Obverse

Obverse

Arms - detail

Arms - detail

Hoist Scroll detail

Hoist Scroll detail

Center scroll detail

Center scroll detail

Fly scroll

Fly scroll

Shield detail

Shield detail

Arrows detail

Arrows detail

Olive Branch details

Olive Branch details

Lower obverse hoist

Lower obverse hoist

Lower obverse fly

Lower obverse fly

Upper obvese fly

Upper obvese fly

Upper obverse hoist

Upper obverse hoist

Obverse - 2

Obverse - 2

Obverse - 3

Obverse - 3

Obverse  - 4

Obverse - 4

Obverse  - 5

Obverse - 5

Obverse  - 8

Obverse - 8

ZFC2336

U.S. Infantry Regimental Color - 69th New York.

Sub-collection: U.S. Military

U.S. Infantry Regimental Color, 69th NY Infantry, "Irish Brigade"
This color was specifically embroidered for the renowned 69th New York Infantry, which was attached to the 42nd Rainbow Division. Many Irish-Americans and other New Yorkers served in the 69th after deployment to France in 1918, where they engaged the Germans in heavy combat.

The First World War had seen the 69th volunteer militia renamed the 69th New York Regiment. All National Guard regiments were reassigned "100 series" regimental numbers, so that the 69th was renamed the 165th Infantry Regiment. The regiment retained its strong Irish identity and the Secretary of War allowed these fighting Irish to carry their old colors while in Europe.

Three soldiers of the 69th were awarded the Medal of Honor, including its famed commander, William Joseph Donovan. Francis Duffy, "The Fighting Chaplain," was another exceptional soldier. During heavy fighting in the Argonne, the regiment was on the verge of being overrun. Donovan offered the chaplain grenades, but Duffy refused, continuing to give last rites to the dying and aiding the wounded. Joyce Kilmer, a poet, was killed in the Chateau-Thierry salient while fighting under these colors.

The legacy of these patriots would see Father Duffy's statute erected at the north end of Times Square, or "Duffy Square". Also, the Second World War's Camp Kilmer was named after that warrior-poet. Furthermore, William Joseph Donovan went on to organize the Office of Strategic Services (OSS), precursor to the CIA. In popular culture, "The Fighting 69th," was a 1940 film starring James Cagney, who plays a "Great War" recruit from Brooklyn, who overcomes his initial cowardice to become a battlefield hero.

Throughout the nineteenth century, the United States Army had continued to carry a blue flag bearing the coat-of-arms of the United States at the center of each of its regiments of infantry. During the nineteenth century, the design of the eagle in the U.S. coat-of-arms was an informal and realistic flying eagle. However, in 1903, the Army adopted a new form for the eagle in the coat-of-arms. Instead of the flying eagle, the new pattern adopted the rigid European heraldic eagle design that continues to serve on the coat-of-arms today. During the nineteenth century, the U.S. Quartermaster's Department had great difficulty employing enough embroiderers to work the coat-of-arms on its flags. Thus, oil-painted renditions of the arms were often provided as substitutes. When the Army entered the twentieth century, the regulations for embroidered flags were more strictly enforced.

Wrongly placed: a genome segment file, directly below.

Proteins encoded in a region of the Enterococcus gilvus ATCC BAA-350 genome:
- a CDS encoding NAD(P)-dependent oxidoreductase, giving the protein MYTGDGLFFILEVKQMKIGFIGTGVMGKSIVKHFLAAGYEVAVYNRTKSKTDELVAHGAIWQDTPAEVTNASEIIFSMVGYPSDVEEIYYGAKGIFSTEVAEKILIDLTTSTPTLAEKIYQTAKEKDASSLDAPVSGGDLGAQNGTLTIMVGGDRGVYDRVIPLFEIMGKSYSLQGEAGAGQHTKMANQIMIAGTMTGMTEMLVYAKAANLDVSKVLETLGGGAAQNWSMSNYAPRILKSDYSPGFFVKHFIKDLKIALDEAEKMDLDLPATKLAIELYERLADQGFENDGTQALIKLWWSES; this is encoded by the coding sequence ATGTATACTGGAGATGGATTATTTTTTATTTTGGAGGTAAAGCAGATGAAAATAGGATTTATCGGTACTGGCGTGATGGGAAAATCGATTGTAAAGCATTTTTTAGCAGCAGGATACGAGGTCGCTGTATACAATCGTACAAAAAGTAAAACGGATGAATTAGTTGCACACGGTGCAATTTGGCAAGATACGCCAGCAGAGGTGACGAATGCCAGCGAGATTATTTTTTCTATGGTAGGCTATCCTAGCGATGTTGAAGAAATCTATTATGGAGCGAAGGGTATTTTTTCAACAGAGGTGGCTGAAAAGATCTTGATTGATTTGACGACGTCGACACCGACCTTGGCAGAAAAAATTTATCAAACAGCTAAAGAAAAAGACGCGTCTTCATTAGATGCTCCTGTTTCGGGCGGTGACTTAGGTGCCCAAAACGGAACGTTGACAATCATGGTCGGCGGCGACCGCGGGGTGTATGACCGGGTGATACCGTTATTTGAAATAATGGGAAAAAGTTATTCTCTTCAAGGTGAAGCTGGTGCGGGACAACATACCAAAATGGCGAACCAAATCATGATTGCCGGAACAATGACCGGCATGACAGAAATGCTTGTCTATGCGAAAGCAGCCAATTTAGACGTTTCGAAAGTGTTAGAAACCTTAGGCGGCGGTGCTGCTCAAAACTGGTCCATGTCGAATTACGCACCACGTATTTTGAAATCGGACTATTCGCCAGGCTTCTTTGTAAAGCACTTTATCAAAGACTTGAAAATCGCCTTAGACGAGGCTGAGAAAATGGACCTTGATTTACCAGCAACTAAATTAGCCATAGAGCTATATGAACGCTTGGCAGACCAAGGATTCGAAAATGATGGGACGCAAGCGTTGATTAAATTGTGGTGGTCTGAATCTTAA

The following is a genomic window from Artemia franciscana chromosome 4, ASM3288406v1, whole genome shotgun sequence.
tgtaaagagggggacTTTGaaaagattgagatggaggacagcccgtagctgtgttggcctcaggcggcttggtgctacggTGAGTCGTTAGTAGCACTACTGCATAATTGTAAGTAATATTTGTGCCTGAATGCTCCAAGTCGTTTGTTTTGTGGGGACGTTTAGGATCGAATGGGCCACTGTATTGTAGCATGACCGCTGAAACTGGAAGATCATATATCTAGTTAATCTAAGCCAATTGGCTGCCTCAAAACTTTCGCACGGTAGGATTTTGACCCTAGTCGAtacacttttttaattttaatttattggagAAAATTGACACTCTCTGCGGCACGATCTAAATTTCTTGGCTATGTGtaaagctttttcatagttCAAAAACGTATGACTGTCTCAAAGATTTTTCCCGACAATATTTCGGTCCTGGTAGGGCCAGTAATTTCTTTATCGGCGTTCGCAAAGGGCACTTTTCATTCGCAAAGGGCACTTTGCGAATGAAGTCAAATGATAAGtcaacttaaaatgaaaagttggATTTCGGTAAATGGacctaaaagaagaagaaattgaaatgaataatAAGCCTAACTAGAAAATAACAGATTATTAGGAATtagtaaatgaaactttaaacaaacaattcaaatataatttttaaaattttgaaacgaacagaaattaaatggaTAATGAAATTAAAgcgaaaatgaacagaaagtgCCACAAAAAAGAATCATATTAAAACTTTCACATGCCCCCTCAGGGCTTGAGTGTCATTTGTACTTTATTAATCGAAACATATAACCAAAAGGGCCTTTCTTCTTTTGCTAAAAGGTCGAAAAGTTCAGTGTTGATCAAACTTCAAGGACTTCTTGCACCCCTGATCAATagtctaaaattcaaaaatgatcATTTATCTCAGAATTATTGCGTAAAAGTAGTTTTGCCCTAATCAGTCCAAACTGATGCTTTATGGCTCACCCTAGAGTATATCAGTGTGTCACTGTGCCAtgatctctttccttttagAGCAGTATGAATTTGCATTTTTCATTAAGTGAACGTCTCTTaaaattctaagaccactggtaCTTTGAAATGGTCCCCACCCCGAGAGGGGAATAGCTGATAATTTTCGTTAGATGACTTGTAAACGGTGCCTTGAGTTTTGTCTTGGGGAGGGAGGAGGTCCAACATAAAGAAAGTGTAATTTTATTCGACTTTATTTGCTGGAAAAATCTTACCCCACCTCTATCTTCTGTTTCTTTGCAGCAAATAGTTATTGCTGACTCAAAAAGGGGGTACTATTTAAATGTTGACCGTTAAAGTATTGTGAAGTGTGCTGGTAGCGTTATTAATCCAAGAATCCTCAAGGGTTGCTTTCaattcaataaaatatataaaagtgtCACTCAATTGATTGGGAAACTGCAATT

ZFC Significant Flag
Item is Framed

Provenance:
• 69th U.S. Infantry - 1904 until end of WWI.
• Gifted by the 69th New York Infantry to Hon. Newton D. Baker. Secretary of War in gratitude for allowing them to carry the flag to Europe during their WWI service.
• By descent in the Baker Family.
• Acquired by Dennis Lowe.
• Acquired by Phillip Barron Ennis.
• Acquired by John Bracken of the New Market Battlefield Military Museum
• Acquired by Stephen A. Tucker in 1996.
• Sold via Jackson Armory, Dallas, TX to Zaricor Flag Collection in 2005.


Sources:



Madaus, Howard M.- Whitney Smith, The American Flag: Two Centuries of Concord and Conflict, VZ Publications, Santa Cruz, 2006.

Quartermaster General US Army, U.S. Army Uniforms and Equipment, 1889, reprint, University of Nebraska Press, Lincoln, 1986.

69th Infantry Regiment (New York), Wikipedia, 13 November 2011, from: http://en.wikipedia.org/wiki/69th_Infantry_Regiment_%28New_York%29

William Joseph Donovan, Wikipedia, 13 November 2011, from: http://en.wikipedia.org/wiki/William_Joseph_Donovan

Francis Patrick Duffy, Wikipedia, 13 November 2011, from: http://en.wikipedia.org/wiki/Francis_P._Duffy

Alfred Joyce Kilmer, Wikipedia, 13 November 2011, from:
http://en.wikipedia.org/wiki/Joyce_Kilmer

Newton Diehl Baker, Jr., Wikipedia, 13 November 2011, from:
http://en.wikipedia.org/wiki/Newton_D._Baker

Tiffany & Co., Wikipedia, 13 November 2011, from:
http://en.wikipedia.org/wiki/Tiffany_%26_Co.

Image Credits:
Zaricor Flag Collection


CSG
MLC
MLF

xyz



Hoist & Fly

Width of Hoist 56
Length of Fly 60

Stars

Comments on Star Measurements 13 stars in the glory above the eagle

Stripes

Size of Hoist 3

Frame

Is it framed? yes

Stars

Are there stars on obverse? yes
Are there stars on reverse? no

Stripes

Number of Stripes 13
Color of Top Stripe White
Color of Bottom Stripe White
Has a Blood Stripe? no
Comments on Stripes Stripes are vertical on the shield upon the eagle's breast.

Crest/Emblem

Description of Crest/Emblem Arms of the United States

Nationality

Nation Represented United States

Fabric

Fabric Silk
Comments on Fabric Very dehydrated

Stitching

Stitching Combination
Comments on Stitching Hand loom embroidery
Hand & Machine stitching

Weave

Type of Weave Plain

Attachment

Method of Attachment Sleeve

Applica

Applique Sides Double Sided = Two sides different

Documentation

Documents
All original documents and drawings are held in the Zaricor Flag Collection Archives.
Research Documents


















Condition

Condition Fair
Damage Used & very dehydrated with very noticeable fabric separation. Embroidered portions in good condition.
Trending to good.
Displayable yes

Date

Date 1917